A. Below high school
      B. High school graduate
      C. Some college or postsecondary
         training
      D. College degree
      E. Graduate or professional degree
      F. Don't know
Race and Ethnicity

 In 2003, 41% of white fourth graders were
  reading at grade level, compared to 15% of
  Hispanics and 13% of blacks.
 Because race and ethnicity are closely tied to
  socioeconomic status, race or ethnicity alone
  can determine school success.
 Some educators advocate bilingual
  education, teaching children in English and
  in their native language.
Educational Attainment by Race,
Ethnicity, and Sex, 1970 and 2003
4 or more years of           1970             2003
   high school       Males     Females   Males Females
      White           54          55     84.5     85.7
      Black          30.1        32.5    79.6     80.3
    Hispanic         37.9        34.2    56.3     57.8
     Asian           NA           NA     89.5      86
     Total           51.9        52.8    84.1      85
Educational Attainment by Race,
Ethnicity, and Sex, 1970 and 2003
4 years of college           1970             2003
     or more         Males     Females   Males Females
     White           14.4         8.4    29.4     25.9
     Black            4.2         4.6    16.7     17.8
    Hispanic          7.8         4.3    11.2     11.6
     Asian           NA           NA     53.9     46.1
     Total           13.5         8.1    28.9     25.7
Racial Composition of Schools Attended
by the Average Student of Each Race,
2002–2003
Race in Each                                 Native
               White   Black Latino Asian
  School                                    American
   White        78      30    28     45       44
   Black        9       54    12     12        7
   Latino       8       13    54     20        11
   Asian        3       3      5     22        2
  Native
                1       1      1      1       36
 American
Question

   Which of the following is not true regarding social
    class, family background, and education?
       A. Disadvantaged parents are less involved in
            their children's education.
       B. Disproportionately, children from low income
            families do not go to college.
       C. Low income families are less likely to take
            their children to museums and zoos.
       D. Working class parents do not value the
            education of their children.
Answer: D

   It is not true that working class parents do
    not value the education of their children.
Functional Illiteracy

 Inability to read basic signs or maps,
  complete simple forms, or carry out many of
  the tasks that require reading.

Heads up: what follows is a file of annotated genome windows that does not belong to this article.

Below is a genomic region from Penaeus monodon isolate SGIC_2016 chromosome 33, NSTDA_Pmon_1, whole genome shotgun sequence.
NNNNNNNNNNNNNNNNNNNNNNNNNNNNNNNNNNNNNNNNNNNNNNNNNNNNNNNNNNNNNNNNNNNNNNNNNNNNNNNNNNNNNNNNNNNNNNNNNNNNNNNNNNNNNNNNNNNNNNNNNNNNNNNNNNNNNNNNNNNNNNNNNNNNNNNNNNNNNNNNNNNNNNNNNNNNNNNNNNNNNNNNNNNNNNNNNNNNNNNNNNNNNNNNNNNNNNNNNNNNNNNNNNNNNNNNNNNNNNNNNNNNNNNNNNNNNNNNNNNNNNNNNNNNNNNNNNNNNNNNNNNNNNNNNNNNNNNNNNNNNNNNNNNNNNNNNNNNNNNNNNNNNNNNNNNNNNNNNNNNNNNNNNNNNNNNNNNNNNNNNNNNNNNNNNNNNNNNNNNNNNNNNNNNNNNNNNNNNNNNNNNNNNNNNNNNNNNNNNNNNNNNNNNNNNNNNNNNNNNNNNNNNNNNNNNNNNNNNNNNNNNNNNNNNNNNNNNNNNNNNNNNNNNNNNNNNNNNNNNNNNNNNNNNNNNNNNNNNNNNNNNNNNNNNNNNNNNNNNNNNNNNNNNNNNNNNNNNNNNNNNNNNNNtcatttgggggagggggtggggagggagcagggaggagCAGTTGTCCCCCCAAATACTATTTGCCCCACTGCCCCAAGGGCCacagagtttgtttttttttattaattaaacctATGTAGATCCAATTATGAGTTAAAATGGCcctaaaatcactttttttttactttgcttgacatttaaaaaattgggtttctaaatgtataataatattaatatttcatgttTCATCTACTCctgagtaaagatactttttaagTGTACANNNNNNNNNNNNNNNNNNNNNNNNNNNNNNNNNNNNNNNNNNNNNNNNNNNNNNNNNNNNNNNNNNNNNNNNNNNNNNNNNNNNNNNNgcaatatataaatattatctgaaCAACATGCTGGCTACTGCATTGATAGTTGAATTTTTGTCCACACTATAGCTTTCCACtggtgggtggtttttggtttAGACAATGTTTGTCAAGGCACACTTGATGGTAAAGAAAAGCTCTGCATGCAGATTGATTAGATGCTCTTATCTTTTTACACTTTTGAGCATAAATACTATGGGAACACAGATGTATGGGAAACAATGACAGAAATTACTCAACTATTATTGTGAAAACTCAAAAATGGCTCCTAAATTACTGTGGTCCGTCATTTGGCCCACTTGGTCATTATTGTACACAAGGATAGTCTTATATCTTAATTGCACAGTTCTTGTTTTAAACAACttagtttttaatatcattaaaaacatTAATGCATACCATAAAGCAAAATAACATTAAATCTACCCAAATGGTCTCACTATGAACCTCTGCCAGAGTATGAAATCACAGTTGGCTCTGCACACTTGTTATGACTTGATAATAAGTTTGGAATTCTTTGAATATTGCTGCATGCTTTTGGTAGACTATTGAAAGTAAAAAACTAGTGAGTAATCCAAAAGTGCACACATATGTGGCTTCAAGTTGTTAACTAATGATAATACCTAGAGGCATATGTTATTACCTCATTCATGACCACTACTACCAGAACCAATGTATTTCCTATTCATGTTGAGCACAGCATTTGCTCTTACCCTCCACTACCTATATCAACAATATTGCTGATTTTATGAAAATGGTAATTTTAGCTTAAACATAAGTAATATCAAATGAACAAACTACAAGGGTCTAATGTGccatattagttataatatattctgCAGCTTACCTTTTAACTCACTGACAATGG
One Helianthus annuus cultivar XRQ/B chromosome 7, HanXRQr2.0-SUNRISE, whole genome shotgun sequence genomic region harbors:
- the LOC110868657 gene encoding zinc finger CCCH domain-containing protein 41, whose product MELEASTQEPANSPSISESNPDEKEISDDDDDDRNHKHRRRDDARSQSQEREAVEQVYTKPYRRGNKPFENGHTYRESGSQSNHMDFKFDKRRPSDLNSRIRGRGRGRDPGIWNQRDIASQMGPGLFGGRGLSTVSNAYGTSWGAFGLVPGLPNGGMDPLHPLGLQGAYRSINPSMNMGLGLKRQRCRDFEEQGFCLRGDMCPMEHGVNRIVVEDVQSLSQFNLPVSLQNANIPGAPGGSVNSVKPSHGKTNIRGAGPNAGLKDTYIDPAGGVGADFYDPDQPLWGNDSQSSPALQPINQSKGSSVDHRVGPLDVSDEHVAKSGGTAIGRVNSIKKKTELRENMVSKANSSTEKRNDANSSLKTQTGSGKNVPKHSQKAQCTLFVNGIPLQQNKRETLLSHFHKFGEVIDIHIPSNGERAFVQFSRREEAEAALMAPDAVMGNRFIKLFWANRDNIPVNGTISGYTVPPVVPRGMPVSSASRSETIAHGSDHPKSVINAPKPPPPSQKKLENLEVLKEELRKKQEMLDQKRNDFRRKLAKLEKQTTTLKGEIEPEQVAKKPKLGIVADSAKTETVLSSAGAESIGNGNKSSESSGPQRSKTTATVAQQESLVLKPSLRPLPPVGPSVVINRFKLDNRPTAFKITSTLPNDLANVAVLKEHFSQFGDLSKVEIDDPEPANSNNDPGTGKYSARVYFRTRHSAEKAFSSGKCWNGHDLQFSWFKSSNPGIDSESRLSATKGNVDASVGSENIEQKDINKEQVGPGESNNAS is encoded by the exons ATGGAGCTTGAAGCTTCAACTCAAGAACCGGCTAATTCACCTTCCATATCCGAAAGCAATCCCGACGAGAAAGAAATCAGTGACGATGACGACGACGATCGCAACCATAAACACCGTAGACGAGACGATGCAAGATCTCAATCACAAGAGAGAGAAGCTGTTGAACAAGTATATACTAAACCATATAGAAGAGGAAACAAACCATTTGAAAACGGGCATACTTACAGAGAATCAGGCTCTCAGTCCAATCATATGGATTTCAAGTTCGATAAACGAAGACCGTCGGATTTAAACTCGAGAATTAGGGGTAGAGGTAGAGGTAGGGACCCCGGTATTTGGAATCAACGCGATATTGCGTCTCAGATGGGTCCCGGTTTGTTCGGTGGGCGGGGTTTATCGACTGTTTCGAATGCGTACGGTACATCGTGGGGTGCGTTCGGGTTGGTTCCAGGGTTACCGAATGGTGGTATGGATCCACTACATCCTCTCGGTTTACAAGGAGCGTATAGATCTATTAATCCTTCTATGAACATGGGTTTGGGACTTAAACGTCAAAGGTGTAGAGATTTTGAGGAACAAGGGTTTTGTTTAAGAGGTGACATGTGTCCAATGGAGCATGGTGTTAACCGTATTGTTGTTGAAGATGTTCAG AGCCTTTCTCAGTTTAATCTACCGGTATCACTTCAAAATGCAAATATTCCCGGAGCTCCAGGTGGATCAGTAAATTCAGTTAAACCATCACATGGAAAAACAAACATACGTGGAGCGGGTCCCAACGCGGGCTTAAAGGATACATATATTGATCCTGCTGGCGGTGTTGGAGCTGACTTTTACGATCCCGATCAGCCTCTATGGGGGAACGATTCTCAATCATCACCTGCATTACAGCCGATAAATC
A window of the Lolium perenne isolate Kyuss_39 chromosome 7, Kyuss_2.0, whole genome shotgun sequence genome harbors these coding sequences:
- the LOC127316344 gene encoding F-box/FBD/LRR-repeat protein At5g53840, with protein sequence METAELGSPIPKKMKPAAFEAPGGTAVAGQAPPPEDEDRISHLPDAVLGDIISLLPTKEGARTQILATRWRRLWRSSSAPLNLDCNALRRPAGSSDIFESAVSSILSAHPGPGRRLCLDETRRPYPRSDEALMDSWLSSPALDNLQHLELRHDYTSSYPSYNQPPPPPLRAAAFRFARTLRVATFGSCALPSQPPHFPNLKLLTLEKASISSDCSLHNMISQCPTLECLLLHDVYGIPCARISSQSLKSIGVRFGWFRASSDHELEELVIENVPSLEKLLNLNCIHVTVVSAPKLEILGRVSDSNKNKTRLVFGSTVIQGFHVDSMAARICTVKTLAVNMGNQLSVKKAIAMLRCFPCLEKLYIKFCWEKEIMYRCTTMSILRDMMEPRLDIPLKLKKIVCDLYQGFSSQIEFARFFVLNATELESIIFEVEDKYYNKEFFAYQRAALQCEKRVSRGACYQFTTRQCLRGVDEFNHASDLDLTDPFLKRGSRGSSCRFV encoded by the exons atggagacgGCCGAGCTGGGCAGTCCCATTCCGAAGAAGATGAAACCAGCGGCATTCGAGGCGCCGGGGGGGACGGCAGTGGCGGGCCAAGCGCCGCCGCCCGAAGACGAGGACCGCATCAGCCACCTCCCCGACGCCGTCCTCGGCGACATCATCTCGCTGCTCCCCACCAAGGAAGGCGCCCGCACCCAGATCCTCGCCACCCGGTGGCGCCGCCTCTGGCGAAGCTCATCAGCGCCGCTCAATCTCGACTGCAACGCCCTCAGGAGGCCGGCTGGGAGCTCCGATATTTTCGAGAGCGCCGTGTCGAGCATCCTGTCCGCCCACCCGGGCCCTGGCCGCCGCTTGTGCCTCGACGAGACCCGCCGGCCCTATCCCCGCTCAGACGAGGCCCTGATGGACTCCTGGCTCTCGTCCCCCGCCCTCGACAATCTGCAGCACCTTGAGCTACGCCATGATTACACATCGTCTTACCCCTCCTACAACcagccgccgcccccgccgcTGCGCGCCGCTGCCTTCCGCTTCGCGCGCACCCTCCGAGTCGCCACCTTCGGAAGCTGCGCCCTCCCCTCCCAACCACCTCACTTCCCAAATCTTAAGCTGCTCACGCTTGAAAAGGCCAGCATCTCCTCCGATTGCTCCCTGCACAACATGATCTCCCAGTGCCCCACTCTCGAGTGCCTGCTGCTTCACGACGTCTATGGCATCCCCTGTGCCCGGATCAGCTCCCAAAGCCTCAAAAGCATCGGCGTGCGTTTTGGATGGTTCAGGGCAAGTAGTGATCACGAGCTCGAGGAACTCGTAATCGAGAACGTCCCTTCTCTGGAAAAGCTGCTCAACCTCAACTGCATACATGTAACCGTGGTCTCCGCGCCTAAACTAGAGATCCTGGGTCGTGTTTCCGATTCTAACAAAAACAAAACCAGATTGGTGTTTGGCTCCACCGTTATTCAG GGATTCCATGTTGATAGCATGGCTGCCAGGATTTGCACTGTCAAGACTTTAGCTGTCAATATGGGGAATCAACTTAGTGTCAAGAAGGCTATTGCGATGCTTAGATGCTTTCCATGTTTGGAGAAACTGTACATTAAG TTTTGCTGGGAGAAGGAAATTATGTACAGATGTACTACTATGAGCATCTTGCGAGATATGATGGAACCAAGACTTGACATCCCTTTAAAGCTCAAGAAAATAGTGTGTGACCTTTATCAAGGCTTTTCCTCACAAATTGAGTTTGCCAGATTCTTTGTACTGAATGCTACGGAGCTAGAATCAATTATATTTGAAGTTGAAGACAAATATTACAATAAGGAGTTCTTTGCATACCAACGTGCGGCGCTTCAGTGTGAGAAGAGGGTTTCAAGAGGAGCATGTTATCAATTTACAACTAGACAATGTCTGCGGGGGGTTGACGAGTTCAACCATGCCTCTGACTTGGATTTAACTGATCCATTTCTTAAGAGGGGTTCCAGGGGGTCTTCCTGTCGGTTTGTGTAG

 Functionally illiterate adults are
  disproportionately poor, older than age 55,
  uneducated, and members of racial or ethnic
  minority groups.
Dropout Rates for 15- to
24-year-olds Who Dropped Out
of Grades 10–12, by Family Income
Violence in the Schools

 Students at school between the ages of 12
  and 18 were the victims of 1.9 million crimes
  in 2002.
 Theft accounts for 64% of the total crimes
  against students.
 Annually, on the basis of a 5 year average,
  teachers were the victims of approximately
  90,000 violent crimes, including rape, sexual
  assault, aggravated and simple assault, and
  robbery.
Innovations In American
Education
 Charter schools
  – Originate in contracts, or charters, which
    state a plan of instruction that must be
    approved by local or state authorities.
 School vouchers
  – Tax credits used for public or private
    school that parents select.
Quick Quiz
1. Which society of these 8-- US, Canada,
   France, Germany, Italy, Japan, USSR, UK--
   has the highest rate of university graduates?
     A. Japan
     B. US
     C. UK
     D. Germany
Answer: B

   The U.S. has the highest rate of university
    graduates.
2. What is the function of education, as
   examined by structural functionalism?
     A. Teaching students knowledge and
        skills.
     B. Teaching students to respect authority.
     C. Socializing youth into the dominant
        culture.
     D. All of these choices.
Answer: A

   Teaching students knowledge and skills
    is the function of education, as examined by
    structural functionalism.
3.   Ms. Gardener has defined Julian as an "at
     risk" student. Julian has been moved to a
     lower level reading group and is not called
     on to participate in class discussions. The
     next month's report card shows that
     Julian's test scores have slipped. What
     symbolic interactionist idea is this an
     example of?
       A. dramaturgy
       B. looking glass self
       C. impression management
       D. self-fulfilling prophecy
Answer: D

   This an example of self-fulfilling prophecy.